Turkey's Inflation Hits New High: Will Erdogan Lose the 2023 Election?
this video was brought to you by tldr store and if you want your order to be personally delivered by the entire trdr team anywhere in the world, please watch until the end of the video to find out how on Thursday the official statistics authority of
turkey announced the Statistical Institute from
inflation rate had hit a 25-year
high of 85 percent in October and if that doesn't sound bad enough, unofficial estimates push the actual
inflation figure even
higher, but nonetheless This
Erdogan has made it clear that he plans to continue cutting rates that have already fallen 8.5 percent in the last 18 months, so in this video we're going to take another look at
Turkey's economic woes.
While most analysts expect things to get worse and how all this interacts with
elections scheduled for June next year ER foreign unorthodox economic policies in the past, so if you want to know more about the situation in general, you can go and see the main thing. However, what you need to know is that, in part, Because
Turkey's economy is
highly dependent on imports,
inflation rate has increased over the last year or so, now usually central banks raise rates to reduce
Erdogan he believes this idea is a conspiracy advanced by the so called interest rate lobby and instead prefers to cut rates which is exactly what he has done and to make this unorthodox economic policy happen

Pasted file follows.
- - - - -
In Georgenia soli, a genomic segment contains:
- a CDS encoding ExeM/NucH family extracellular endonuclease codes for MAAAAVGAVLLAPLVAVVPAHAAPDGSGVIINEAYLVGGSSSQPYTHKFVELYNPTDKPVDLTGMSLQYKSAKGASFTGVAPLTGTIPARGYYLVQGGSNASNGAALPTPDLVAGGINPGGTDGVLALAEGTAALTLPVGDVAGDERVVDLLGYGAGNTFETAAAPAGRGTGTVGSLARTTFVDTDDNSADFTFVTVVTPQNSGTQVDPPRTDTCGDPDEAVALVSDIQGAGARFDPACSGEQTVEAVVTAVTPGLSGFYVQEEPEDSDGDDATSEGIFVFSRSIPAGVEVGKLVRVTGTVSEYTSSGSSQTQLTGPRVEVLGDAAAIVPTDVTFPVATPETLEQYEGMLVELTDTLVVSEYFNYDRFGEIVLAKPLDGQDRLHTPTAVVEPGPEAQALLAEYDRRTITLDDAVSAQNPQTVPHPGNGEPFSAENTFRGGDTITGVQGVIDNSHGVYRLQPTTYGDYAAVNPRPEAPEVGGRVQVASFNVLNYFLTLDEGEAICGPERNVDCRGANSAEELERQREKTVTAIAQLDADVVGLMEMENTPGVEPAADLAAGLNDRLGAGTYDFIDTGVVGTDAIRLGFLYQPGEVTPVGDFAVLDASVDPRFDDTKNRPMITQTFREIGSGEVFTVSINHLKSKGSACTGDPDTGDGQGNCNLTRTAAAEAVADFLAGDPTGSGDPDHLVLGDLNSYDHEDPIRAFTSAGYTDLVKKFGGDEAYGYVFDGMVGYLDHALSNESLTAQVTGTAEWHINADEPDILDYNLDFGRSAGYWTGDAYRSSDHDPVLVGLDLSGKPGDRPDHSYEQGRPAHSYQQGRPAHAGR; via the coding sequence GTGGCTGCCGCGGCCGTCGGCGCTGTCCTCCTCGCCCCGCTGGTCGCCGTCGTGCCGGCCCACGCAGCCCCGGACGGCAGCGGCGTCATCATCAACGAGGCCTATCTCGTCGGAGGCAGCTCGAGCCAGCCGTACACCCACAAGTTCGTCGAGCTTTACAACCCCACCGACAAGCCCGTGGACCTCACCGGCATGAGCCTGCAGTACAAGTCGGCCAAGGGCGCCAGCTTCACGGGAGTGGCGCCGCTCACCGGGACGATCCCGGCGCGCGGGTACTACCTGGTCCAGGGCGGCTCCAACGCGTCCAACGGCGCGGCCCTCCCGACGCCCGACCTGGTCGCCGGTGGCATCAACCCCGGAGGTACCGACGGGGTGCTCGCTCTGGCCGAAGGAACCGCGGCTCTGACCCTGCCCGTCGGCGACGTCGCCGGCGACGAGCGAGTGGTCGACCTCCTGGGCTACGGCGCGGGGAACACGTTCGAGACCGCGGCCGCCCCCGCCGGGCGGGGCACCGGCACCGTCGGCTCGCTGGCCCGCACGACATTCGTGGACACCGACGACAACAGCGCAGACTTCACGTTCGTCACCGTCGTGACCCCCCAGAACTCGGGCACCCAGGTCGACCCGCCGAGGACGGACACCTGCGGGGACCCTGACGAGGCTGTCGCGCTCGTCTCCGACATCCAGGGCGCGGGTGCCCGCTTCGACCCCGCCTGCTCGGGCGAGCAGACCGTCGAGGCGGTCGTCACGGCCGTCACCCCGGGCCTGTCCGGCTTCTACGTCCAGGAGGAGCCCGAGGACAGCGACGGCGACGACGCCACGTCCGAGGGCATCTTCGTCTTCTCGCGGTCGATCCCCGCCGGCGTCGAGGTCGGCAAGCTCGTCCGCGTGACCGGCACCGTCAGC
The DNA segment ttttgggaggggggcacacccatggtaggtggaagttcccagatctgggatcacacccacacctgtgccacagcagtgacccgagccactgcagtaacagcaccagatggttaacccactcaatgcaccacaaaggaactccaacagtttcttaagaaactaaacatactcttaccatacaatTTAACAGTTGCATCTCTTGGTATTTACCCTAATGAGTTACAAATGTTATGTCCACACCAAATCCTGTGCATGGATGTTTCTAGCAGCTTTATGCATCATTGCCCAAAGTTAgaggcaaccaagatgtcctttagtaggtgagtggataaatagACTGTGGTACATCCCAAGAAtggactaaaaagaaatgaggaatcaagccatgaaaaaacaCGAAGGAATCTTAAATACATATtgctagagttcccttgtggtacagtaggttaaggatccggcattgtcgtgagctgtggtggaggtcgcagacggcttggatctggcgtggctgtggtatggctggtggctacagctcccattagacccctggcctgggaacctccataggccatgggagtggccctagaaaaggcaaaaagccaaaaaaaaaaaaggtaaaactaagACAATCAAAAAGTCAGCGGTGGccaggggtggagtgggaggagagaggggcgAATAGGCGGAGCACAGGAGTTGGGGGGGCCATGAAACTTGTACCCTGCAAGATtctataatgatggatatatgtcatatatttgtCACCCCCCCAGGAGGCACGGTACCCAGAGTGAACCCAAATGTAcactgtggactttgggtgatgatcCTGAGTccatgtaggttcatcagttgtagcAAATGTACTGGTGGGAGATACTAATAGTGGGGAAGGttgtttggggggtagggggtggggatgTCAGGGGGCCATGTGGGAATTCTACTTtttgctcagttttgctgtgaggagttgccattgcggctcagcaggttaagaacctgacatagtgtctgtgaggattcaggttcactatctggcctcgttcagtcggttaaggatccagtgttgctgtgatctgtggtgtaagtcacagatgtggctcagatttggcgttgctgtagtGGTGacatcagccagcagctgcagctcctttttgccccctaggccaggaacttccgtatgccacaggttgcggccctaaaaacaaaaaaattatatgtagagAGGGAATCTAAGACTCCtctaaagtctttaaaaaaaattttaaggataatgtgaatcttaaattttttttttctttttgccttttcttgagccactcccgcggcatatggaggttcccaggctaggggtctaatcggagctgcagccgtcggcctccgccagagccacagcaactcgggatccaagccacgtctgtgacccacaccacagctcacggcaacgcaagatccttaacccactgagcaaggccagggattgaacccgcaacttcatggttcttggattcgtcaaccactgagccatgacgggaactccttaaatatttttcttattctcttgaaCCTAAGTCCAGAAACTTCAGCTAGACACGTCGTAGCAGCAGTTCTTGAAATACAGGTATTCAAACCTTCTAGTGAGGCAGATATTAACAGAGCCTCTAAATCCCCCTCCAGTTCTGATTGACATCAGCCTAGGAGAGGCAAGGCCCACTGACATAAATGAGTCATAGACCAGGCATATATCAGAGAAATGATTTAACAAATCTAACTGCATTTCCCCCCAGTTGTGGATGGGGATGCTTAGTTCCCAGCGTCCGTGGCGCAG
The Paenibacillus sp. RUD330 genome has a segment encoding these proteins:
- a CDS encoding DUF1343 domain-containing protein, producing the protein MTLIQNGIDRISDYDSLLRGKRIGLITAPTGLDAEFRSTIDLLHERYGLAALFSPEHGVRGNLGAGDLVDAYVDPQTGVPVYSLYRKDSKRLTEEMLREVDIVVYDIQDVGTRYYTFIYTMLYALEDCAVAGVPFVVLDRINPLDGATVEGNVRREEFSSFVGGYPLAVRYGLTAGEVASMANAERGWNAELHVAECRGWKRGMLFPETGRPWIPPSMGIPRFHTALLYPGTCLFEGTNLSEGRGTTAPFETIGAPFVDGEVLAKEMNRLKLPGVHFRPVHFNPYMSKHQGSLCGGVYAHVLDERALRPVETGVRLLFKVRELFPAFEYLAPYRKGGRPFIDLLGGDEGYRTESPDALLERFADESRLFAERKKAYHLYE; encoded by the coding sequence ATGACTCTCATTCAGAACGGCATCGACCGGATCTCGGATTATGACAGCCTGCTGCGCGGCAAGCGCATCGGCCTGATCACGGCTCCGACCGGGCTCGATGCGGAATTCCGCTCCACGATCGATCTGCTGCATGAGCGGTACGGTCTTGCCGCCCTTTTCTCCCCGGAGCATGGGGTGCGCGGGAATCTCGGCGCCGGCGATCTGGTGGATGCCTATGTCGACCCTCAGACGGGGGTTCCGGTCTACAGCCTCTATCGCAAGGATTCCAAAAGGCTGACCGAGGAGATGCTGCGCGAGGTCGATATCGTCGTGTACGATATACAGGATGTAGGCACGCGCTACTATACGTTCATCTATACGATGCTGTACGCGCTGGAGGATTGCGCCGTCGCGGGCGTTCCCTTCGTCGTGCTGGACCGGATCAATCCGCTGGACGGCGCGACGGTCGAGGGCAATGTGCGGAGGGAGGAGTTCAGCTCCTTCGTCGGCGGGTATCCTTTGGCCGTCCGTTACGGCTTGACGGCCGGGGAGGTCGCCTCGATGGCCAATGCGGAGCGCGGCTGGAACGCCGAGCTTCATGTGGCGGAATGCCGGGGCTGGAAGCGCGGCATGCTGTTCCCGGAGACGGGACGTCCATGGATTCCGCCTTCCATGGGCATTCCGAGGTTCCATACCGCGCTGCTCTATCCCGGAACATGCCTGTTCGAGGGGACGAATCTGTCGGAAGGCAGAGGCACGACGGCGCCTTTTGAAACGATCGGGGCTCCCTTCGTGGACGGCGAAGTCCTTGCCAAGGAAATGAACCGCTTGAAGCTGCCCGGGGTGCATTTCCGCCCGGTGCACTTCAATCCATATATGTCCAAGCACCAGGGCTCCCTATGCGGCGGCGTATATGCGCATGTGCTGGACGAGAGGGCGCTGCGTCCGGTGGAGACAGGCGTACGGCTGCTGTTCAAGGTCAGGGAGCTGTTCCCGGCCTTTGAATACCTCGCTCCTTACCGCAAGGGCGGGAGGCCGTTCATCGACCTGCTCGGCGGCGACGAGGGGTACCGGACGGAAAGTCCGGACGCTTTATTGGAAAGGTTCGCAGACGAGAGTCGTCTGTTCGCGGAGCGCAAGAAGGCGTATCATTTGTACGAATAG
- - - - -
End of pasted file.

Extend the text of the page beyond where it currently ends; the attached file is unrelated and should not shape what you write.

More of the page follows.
erdogan has basically fired anyone central banker who has tried to raise rates and as such the central bank has cut rates from March 19, 2021 to 10.5% today as predicted by ortho economists doxos, this has not slowed down
inflation and year on year
inflation has increased from 20 to 85.5 in the last 12 months and this is the
inflation rate seen in
Turkey since the entry into force of Erdoğan.
Power 20 years ago when by the way he came to power promising to bring
inflation down from crazy 90s
highs also worth saying if the official figures weren't the rather bad unofficial estimates suggest things are even worse than the Statistical Institute
Turkey is admitting that a separate index measuring
inflation in Istanbul compiled by the city's Chamber of Commerce put the true figure at 107 while another unofficial index developed by the independent
inflation research group did A group of academics and Former government officials put it even
higher at 185. However,
Erdogan is apparently undeterred and has made it clear that he plans to continue his rate cut last month.
He said that he wanted to reduce rates to single digits by the end. of the year and at a recent rally, he said that he continued to cut rates while he was in power as
inflation rate is currently at almost 100 percent and seems unlikely to come down any time soon. Being in chaos, however, evoking expectations,
Turkey's economy is holding up quite well, at least according to official statistics. stics in 2021
Turkey's GDP grew a beautiful 11% and this year it looks like it has reached over seven percent now this growth has been driven by a mix of consumption and exports for example in the second quarter the consumption rose 22.5 percent, while exports rose 16.5. percent and in a way this makes sense if
inflation is really
high but interest rates are low then there is no reason for people to hold on to cash they just want to double it as fast as they can which significantly increases the consumption similarly,
inflation has weakened the lira, which has made